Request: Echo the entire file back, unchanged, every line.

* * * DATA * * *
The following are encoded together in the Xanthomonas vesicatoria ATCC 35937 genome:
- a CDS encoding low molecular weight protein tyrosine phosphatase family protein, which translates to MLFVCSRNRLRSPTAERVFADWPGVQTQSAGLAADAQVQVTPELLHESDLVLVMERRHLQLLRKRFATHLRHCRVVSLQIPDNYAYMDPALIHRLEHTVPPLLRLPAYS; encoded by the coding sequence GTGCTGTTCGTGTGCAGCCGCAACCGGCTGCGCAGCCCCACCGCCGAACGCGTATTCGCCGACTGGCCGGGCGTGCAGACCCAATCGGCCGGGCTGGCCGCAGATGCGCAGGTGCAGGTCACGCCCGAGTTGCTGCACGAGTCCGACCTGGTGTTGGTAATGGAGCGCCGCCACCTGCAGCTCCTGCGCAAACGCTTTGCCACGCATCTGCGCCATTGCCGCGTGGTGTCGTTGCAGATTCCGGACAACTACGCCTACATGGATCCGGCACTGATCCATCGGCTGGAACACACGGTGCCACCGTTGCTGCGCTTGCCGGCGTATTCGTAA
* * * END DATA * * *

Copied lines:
The following are encoded together in the Xanthomonas vesicatoria ATCC 35937 genome:
- a CDS encoding low molecular weight protein tyrosine phosphatase family protein, which translates to MLFVCSRNRLRSPTAERVFADWPGVQTQSAGLAADAQVQVTPELLHESDLVLVMERRHLQLLRKRFATHLRHCRVVSLQIPDNYAYMDPALIHRLEHTVPPLLRLPAYS; encoded by the coding sequence GTGCTGTTCGTGTGCAGCCGCAACCGGCTGCGCAGCCCCACCGCCGAACGCGTATTCGCCGACTGGCCGGGCGTGCAGACCCAATCGGCCGGGCTGGCCGCAGATGCGCAGGTGCAGGTCACGCCCGAGTTGCTGCACGAGTCCGACCTGGTGTTGGTAATGGAGCGCCGCCACCTGCAGCTCCTGCGCAAACGCTTTGCCACGCATCTGCGCCATTGCCGCGTGGTGTCGTTGCAGATTCCGGACAACTACGCCTACATGGATCCGGCACTGATCCATCGGCTGGAACACACGGTGCCACCGTTGCTGCGCTTGCCGGCGTATTCGTAA